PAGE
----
The last ride
Sunday 22 July 2007
I've waited as long as possible in the hope of receiving the promised report of what Fred (below) calls the 'peleton' from Bernie – which will have to wait now for the next issue. Briefly, apart from Anne, Phil and Fred who did the 10 mile ride, there was Allen, Bernie, Helen, Jim, Joyce and me (Ian) on the 29 mile event. We were all very lucky with the weather – given the downpours of the preceding days. Those of us who didn't need to be back early took things ultra easily, made our usual lunch stop at Wiston and arrived back just a little after the (silly in our view) recommended 'lastest time' of 2.30. I'll leave it at that so as not to pre-empt Bernie's report – which I still hope to receive albeit not in time for this edition.
Jim, Anne, Fred and Joyce attempt the crossing
At the start
ian has a little bike trouble at the top of the first hill
At Steyning, where the party split
Meanwhile, Fred writes:
After bidding goodbye to the peleton at Steyning, the 10-milers - Anne, Fred and Honorary Clarionette Phil - headed back to the start at a pace leisurely enough to examine the flora and fauna of the chalkland. First, however, there was a category 2 hill to negotiate, which Anne, despite her recent Alpine training, had to abandon and join Fred in a slow foot slog to the summit. After that it was pretty easy. Fred stopped off to buy a bag of greengages at a roadside farm and then we pondered for a while what the beasts in the field by St Botolph's might be. They looked a cross between sheep and cows, distinctly spotty (they were the ancient breed of Jacob's sheep, we found out back at the farm - according to Genesis 30:31-70, Jacob took every speckled and spotted sheep as his own from Laban's flock).
Jacob's sheep in the distance
Another less steep hill then it was orchid spotting by the roadside - only one lone example this year (maybe a consequence of global warming?) - a pyramidal orchid (Anacamptis pyramidalis), a native of these parts. According to Wikipedia: 'its scent is described as"foxy" and the dried and ground tuber gives a fine white powder, called salep, a nutritious sweet starchlike substance used in drinks, cereals, making bread, and Turkish Delight.' We, however, left it alone and travelled on down the hill to the Finish, where we received our medals, cups of tea and slices of delicious home-made tea bread.
Fred, Phil and Anne show off their medals
Happy marshall at the Tollbridge
Light at the end of the tunnel
Then to complete the ride we headed back to the Tollbridge, hoping it wouldn't collapse while we were crossing it! Anne spotted Egrets wading and flying either side of the Tollbridge. Fred wanted to explore the tow-path route, as a way of getting to the Ropetackle development, so we set off along a path that got narrower and more overgrown, ending in a tunnel of wisteria and a dead end. After retracing our steps and sampling the first blackberries of the summer, Fred decided to take another narrow path closer to the river (which turned out to be the lost passage to Ropetackle), while Anne and Phil chose the road option. All in all, a great day out, which for me [Fred] could have been a little longer (I did 16.5 miles door to door) though probably not as much as 36 miles!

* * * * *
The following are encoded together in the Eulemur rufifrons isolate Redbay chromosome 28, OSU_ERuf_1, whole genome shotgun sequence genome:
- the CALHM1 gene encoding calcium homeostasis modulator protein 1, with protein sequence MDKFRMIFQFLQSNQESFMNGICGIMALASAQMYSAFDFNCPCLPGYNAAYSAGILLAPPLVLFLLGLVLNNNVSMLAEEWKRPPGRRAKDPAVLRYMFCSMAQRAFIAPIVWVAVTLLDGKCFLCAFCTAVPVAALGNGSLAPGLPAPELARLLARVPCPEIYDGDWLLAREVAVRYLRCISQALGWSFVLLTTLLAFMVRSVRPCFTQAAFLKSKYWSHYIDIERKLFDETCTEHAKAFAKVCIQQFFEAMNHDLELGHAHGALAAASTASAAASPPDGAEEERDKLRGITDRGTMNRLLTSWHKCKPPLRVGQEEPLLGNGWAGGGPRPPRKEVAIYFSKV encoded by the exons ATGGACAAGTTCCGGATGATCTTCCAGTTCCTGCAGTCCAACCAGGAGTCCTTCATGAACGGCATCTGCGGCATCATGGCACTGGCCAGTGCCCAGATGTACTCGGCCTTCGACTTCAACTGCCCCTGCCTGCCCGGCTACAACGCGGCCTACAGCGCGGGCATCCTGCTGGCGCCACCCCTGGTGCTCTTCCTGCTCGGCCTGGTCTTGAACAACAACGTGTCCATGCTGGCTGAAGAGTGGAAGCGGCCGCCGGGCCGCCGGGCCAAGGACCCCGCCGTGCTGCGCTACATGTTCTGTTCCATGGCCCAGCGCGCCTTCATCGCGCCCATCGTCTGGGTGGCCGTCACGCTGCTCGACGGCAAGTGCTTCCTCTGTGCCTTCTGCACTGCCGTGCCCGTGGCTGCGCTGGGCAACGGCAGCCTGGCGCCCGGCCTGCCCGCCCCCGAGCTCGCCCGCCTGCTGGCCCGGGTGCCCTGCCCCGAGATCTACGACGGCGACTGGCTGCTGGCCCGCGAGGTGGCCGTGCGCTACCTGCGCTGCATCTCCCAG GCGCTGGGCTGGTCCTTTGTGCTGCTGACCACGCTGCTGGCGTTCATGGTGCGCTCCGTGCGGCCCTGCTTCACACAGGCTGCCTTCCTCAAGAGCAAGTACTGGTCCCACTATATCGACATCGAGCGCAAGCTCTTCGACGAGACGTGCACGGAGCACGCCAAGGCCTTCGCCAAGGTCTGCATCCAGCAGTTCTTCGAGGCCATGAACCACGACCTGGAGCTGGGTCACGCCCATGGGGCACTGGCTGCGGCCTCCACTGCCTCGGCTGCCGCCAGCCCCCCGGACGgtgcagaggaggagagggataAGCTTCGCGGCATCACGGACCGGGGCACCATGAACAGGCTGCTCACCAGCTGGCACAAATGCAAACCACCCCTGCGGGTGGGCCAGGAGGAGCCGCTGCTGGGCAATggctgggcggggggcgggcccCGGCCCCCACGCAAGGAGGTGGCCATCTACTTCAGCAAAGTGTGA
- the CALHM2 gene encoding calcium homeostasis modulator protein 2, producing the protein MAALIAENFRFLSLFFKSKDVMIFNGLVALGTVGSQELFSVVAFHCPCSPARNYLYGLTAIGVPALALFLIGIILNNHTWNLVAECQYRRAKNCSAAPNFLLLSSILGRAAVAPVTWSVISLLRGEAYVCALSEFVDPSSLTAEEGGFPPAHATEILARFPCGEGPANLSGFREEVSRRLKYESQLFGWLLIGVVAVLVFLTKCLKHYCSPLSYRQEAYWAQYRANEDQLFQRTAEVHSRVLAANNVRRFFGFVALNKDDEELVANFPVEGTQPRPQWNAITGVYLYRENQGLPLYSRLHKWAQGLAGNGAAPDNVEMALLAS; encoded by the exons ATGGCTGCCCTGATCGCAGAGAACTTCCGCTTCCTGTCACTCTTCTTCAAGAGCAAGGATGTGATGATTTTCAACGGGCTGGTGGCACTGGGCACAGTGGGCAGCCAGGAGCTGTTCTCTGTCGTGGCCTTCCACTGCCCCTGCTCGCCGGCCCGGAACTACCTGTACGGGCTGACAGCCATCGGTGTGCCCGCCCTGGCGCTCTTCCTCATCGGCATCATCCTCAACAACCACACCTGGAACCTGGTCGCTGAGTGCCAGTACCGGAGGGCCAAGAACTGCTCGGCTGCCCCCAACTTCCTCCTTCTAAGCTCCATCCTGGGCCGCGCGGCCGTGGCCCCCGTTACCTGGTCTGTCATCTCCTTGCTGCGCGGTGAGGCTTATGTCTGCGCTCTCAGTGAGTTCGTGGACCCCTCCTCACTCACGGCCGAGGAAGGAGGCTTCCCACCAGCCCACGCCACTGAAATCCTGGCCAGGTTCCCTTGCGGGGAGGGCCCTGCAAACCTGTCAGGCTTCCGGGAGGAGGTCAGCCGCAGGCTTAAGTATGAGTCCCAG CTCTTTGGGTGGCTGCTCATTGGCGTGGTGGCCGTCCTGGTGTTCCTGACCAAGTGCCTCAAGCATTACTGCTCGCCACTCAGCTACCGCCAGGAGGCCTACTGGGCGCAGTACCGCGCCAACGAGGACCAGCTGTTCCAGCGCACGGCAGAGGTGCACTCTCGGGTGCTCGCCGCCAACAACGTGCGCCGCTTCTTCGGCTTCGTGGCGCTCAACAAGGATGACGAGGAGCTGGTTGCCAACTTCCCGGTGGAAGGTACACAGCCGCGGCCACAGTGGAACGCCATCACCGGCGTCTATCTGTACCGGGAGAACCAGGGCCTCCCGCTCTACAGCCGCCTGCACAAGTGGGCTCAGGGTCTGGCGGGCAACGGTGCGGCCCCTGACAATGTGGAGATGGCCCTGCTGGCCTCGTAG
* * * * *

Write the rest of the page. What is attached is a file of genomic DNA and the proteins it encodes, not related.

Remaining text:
Ian's photos from the peleton
Jim and Bernie
Tollpuddle, 2007 Charles Jepson reports
'The importance of history' was the underlying theme of an inspirational speech by veteran Socialist Tony Benn at this year's Tolpuddle Martyrs Rally. Addressing a crowd of several thousand who had attended this annual gathering of Trade Unionists and Labour Movement activists. His message of 'learn your history, learn from your history and never, ever forget your history' seem particularly pertinent the Clarion given recent events within the Club.
National Clarion Cycling Club Handbook Season 1937
Affiliated to the National Worker's Sports association and the Lucerne International Sports Federation
Southern Counties Union, Clarion Cycling Club
Chairman: W. NEWMAN (Brighton).
Southern Counties Union Committee:
S. C. BROWN (Brighton)
Committee Meetings are held on the first Sunday in each month; the meeting places have yet to be arranged.
Inter-Meets will be announced as soon as arranged.
The Model Rules for Unions, as printed in the Handbook, have been adopted by this Union.
A DATE TO REMEMBER.
Whitsun—An Inter-Meet and Camp for all Unions in the south at Gloucester (or near). Come and make this the jolliest camp you have been to.
As the Clarion has only been a short time in the south, the Clarion Club caterers
And, finally, don't forget the Club motto:
BRIGHTON CLARION CYCLING CLUB
Captain: G. CREE
REDHILL AND DISTRICT CLARION CYCLING CLUB
President: R. WEST.
PORTSMOUTH CLARION CYCLING CLUB
Chairman: F. HILL.
EASTLEIGH CLARION CYCLING CLUB
President: The Mayor (Councillor T. COLES).
SOUTHAMPTON CLARION CYCLING CLUB
President: R. MORLEY, J.P.
CLARION APPROVED CATERERS 1937 IN SUSSEX
AMBERLEY Mrs. Shepherd, The Cricketers' Inn B&B 4/6 Dinner 2/- Tea 1/3
BRIGHTON O. K. Ogle, 213, Queens Park Road. B&B 3/6 Dinner 1/6 Tea l0d.
CHICHESTER Mrs. Brockwell, Orchard Cottage, Tea Gardens, Nutboume, Chichester B&B 3/6 Dinner 1/6 Tea l/- (camping available)
PEVENSEY BAY M. A. Bright, Ivyholme. B&B 2/6 Dinner 1 /6 Tea 1 /- (camping available)
RYE. Mrs. Jones, Tea Rooms, 57, Cinque Port Street .. B&B 3/- Dinner 1/6 Tea l/-